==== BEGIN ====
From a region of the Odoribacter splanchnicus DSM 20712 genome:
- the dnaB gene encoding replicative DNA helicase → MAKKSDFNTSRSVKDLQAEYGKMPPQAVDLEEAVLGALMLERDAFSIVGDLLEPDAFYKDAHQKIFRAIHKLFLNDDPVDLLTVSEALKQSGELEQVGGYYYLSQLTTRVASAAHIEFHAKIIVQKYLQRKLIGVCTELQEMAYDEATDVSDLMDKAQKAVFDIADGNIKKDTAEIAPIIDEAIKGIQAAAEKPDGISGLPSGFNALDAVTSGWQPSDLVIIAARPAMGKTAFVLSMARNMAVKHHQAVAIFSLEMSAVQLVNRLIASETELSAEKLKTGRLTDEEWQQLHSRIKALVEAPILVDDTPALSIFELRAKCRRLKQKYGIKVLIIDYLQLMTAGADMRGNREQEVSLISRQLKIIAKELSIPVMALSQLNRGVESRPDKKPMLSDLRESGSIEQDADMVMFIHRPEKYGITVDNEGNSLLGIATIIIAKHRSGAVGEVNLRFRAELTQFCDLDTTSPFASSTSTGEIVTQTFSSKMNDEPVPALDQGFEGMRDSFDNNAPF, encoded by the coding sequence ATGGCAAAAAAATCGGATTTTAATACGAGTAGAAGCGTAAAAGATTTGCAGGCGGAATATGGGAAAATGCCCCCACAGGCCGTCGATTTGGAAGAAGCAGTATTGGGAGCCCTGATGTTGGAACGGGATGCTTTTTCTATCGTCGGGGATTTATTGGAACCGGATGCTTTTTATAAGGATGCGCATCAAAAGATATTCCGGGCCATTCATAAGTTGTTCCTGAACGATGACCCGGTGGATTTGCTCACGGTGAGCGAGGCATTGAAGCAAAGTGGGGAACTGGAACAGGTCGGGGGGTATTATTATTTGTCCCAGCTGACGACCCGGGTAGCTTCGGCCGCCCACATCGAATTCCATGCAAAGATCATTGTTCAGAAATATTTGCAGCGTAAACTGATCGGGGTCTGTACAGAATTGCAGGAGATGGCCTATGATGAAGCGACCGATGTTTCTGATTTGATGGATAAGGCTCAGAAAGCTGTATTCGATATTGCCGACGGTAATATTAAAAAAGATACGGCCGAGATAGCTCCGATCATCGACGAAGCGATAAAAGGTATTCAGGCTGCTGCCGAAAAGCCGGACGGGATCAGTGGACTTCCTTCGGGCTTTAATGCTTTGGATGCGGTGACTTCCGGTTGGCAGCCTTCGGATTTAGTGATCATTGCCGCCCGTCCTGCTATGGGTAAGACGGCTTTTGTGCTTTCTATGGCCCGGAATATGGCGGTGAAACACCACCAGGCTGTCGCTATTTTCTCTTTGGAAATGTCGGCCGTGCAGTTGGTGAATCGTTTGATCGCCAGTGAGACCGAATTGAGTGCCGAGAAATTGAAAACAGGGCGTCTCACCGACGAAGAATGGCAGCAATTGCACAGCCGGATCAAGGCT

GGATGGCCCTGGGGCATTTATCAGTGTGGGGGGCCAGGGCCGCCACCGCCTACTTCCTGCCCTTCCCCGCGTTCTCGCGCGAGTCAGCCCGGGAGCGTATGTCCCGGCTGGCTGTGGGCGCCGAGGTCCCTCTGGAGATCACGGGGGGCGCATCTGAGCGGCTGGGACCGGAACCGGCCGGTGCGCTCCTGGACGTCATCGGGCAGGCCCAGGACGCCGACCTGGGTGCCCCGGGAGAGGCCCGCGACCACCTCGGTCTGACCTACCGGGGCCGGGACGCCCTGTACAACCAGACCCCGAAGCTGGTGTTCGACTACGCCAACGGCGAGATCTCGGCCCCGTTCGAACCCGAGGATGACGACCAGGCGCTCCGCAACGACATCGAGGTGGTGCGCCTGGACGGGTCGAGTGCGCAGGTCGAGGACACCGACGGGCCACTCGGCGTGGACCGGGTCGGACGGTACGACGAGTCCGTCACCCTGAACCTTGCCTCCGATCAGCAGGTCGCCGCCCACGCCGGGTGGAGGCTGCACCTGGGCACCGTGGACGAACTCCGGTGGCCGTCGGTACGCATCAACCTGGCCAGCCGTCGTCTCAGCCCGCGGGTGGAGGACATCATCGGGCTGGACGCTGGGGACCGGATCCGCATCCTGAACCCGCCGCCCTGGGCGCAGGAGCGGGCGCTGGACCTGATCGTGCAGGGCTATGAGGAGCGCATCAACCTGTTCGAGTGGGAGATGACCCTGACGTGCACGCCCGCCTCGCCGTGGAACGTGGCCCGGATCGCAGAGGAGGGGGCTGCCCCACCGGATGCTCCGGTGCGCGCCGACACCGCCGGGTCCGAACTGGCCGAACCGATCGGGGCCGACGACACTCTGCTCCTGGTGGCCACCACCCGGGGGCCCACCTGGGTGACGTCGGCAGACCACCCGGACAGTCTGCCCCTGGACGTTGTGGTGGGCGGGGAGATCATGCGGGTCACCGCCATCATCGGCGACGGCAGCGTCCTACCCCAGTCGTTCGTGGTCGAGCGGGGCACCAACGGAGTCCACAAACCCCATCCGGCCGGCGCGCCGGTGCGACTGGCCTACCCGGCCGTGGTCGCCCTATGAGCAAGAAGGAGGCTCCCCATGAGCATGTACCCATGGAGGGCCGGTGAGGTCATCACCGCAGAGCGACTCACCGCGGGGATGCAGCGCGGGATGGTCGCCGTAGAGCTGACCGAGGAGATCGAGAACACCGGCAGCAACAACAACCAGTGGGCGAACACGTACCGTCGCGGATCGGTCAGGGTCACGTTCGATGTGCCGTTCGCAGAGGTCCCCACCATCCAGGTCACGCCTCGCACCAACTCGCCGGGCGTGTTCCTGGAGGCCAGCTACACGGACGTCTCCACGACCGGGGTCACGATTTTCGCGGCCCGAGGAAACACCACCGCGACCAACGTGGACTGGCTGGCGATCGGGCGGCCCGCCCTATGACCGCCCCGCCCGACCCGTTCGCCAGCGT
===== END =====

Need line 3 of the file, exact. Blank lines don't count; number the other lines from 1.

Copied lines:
GGATGGCCCTGGGGCATTTATCAGTGTGGGGGGCCAGGGCCGCCACCGCCTACTTCCTGCCCTTCCCCGCGTTCTCGCGCGAGTCAGCCCGGGAGCGTATGTCCCGGCTGGCTGTGGGCGCCGAGGTCCCTCTGGAGATCACGGGGGGCGCATCTGAGCGGCTGGGACCGGAACCGGCCGGTGCGCTCCTGGACGTCATCGGGCAGGCCCAGGACGCCGACCTGGGTGCCCCGGGAGAGGCCCGCGACCACCTCGGTCTGACCTACCGGGGCCGGGACGCCCTGTACAACCAGACCCCGAAGCTGGTGTTCGACTACGCCAACGGCGAGATCTCGGCCCCGTTCGAACCCGAGGATGACGACCAGGCGCTCCGCAACGACATCGAGGTGGTGCGCCTGGACGGGTCGAGTGCGCAGGTCGAGGACACCGACGGGCCACTCGGCGTGGACCGGGTCGGACGGTACGACGAGTCCGTCACCCTGAACCTTGCCTCCGATCAGCAGGTCGCCGCCCACGCCGGGTGGAGGCTGCACCTGGGCACCGTGGACGAACTCCGGTGGCCGTCGGTACGCATCAACCTGGCCAGCCGTCGTCTCAGCCCGCGGGTGGAGGACATCATCGGGCTGGACGCTGGGGACCGGATCCGCATCCTGAACCCGCCGCCCTGGGCGCAGGAGCGGGCGCTGGACCTGATCGTGCAGGGCTATGAGGAGCGCATCAACCTGTTCGAGTGGGAGATGACCCTGACGTGCACGCCCGCCTCGCCGTGGAACGTGGCCCGGATCGCAGAGGAGGGGGCTGCCCCACCGGATGCTCCGGTGCGCGCCGACACCGCCGGGTCCGAACTGGCCGAACCGATCGGGGCCGACGACACTCTGCTCCTGGTGGCCACCACCCGGGGGCCCACCTGGGTGACGTCGGCAGACCACCCGGACAGTCTGCCCCTGGACGTTGTGGTGGGCGGGGAGATCATGCGGGTCACCGCCATCATCGGCGACGGCAGCGTCCTACCCCAGTCGTTCGTGGTCGAGCGGGGCACCAACGGAGTCCACAAACCCCATCCGGCCGGCGCGCCGGTGCGACTGGCCTACCCGGCCGTGGTCGCCCTATGAGCAAGAAGGAGGCTCCCCATGAGCATGTACCCATGGAGGGCCGGTGAGGTCATCACCGCAGAGCGACTCACCGCGGGGATGCAGCGCGGGATGGTCGCCGTAGAGCTGACCGAGGAGATCGAGAACACCGGCAGCAACAACAACCAGTGGGCGAACACGTACCGTCGCGGATCGGTCAGGGTCACGTTCGATGTGCCGTTCGCAGAGGTCCCCACCATCCAGGTCACGCCTCGCACCAACTCGCCGGGCGTGTTCCTGGAGGCCAGCTACACGGACGTCTCCACGACCGGGGTCACGATTTTCGCGGCCCGAGGAAACACCACCGCGACCAACGTGGACTGGCTGGCGATCGGGCGGCCCGCCCTATGACCGCCCCGCCCGACCCGTTCGCCAGCGT